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Posts Tagged ‘Bobby Hauck’

The 2012 Locksley: Week 4

Important Locksley news: John L. Smith is not – I repeat, not – eligible for the 2012 award. Why? Let’s consider the first reason: Smith is an interim head coach. I can’t blame you for not being fully aware with the Locksley’s laws and bylaws, seeing that said laws and bylaws have never been put into print. But one crucial factor is that a candidate must be a real, bona fide head coach – not an interim head coach, as is Smith. A second reason is that Smith would be such a lock for the Locksley that taking him out of the running evens the playing field among a slew of other highly qualified candidates. Now, is there a chance that Smith could one day be recognized for his wonderfully inept work with the Razorbacks in 2012? I can see it now: The John L. Locksley. That’s an option. But there will be no trophy on Smith’s mantle once his tenure in Fayetteville runs its course. As recompense, Smith gets the quote of the week:

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    The 2012 Locksley: Week 3

    Blind squirrels are known to stumble upon a nut every now and again, especially if that nut is, say, Maine’s football team. Or if the blind squirrel is Middle Tennessee State and the nut is Florida Atlantic, which houses the only Sun Belt team more impotent than Rick Stockstill’s Blue Raiders. So what to make of these wins? At face value, dates with Maine and the Owls pushed Boston College and Middle Tennessee State into the win column – that’s the biggest takeaway for both the Eagles and Blue Raiders. But beyond that point, what did these wins prove? That B.C. is not good enough to run with Miami (Fla.) but good enough to beat an F.C.S. opponent? That Stockstill’s gang can beat F.A.U. but not McNeese State? The wins prove nothing, in short, because for teams of this quality – or lack thereof – true colors won’t shine until the calendar turns to conference play, and for both B.C. and M.T.S.U., the season looks bleak indeed despite a bump up to .500. The coaching quote of the week come from U.N.L.V.’s Bobby Hauck:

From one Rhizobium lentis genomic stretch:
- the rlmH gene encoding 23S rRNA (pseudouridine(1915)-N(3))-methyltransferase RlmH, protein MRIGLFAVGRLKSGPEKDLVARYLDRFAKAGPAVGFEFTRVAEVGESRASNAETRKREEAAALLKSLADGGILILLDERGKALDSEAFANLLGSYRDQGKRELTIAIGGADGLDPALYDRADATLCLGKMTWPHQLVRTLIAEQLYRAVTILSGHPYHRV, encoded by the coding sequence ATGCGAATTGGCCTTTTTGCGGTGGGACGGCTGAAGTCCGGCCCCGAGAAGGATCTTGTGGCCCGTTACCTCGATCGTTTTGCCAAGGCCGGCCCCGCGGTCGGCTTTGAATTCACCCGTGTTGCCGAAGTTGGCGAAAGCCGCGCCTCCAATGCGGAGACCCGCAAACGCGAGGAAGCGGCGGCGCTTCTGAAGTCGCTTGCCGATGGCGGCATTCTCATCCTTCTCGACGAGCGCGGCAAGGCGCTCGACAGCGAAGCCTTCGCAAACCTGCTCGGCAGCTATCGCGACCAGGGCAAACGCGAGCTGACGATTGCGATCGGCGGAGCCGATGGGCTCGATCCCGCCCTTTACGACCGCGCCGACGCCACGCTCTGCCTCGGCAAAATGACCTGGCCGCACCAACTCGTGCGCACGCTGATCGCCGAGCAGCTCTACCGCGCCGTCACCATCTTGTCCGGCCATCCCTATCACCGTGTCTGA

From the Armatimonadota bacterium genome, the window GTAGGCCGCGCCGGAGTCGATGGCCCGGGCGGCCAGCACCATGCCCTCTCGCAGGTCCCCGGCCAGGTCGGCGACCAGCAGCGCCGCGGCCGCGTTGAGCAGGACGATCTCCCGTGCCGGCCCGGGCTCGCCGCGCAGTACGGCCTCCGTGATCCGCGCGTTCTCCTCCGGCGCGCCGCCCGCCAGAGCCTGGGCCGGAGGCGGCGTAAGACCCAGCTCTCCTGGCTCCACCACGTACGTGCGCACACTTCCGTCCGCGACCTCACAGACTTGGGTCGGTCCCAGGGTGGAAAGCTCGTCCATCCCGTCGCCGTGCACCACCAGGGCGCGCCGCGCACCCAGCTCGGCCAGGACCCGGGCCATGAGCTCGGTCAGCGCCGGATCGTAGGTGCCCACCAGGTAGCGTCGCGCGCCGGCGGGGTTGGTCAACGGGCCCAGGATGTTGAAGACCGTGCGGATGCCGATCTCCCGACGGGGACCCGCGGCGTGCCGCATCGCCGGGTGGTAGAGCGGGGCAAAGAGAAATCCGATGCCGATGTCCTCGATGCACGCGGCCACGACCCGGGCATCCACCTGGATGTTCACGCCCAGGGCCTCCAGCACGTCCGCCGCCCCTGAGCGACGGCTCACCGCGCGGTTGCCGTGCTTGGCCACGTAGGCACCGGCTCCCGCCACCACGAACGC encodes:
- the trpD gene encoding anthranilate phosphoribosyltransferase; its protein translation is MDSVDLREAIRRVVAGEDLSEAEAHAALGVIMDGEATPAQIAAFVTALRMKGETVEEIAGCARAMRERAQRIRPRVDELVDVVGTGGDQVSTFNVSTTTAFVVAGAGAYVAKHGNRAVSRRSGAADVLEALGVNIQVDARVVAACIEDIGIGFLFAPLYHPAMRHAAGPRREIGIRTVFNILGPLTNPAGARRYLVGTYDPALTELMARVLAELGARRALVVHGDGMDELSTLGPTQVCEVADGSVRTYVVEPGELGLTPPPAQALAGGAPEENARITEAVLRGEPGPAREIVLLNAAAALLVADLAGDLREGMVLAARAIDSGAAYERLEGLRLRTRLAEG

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      The 2012 Locksley: Week 2

      It’s going to be hard to fill a list without names like Callaway, Neuheisel, Nutt – last year’s Locksley winner – Porter, Ianello, Fairchild and Wulff. Hard, but not impossible – not even close to impossible. For every year, like clockwork, an already maligned head coach rolls out of bed, walks into his home stadium and loses to a team like McNeese State, as did Rick Stockstill last Saturday. Stockstill is one of only three head coaches from the final regular season list for last year’s Locksley still standing, joining Boston College’s Frank Spaziani and Central Michigan’s Dan Enos. Rest assured, all three names will feature prominently in the quest for the winner of the 2012 Locksley. The coaching quote of the week comes from Spaziani, whose team dropped a 41-32 decision to Miami (Fla.) in its season opener:

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        Once Again, Youth Will Define U.N.L.V.

        At some point, U.N.L.V. will no longer be able to rely on youth as an excuse. For the third straight year, Bobby Hauck and the Rebels prepare for the fall with startling youth on each side of the ball. A redshirt freshman should start at quarterback. Three sophomores lead the way at wide receiver, just as they do along the offensive line. Freshmen, sophomores and JUCO transfers share top duties at end. A redshirt freshman and two sophomores are in line for starting roles in the secondary. In all, the Rebels will start as few as two seniors; as of the end of spring ball, only six seniors were listed on the team’s two-deep. It’s a new year, but a similar story.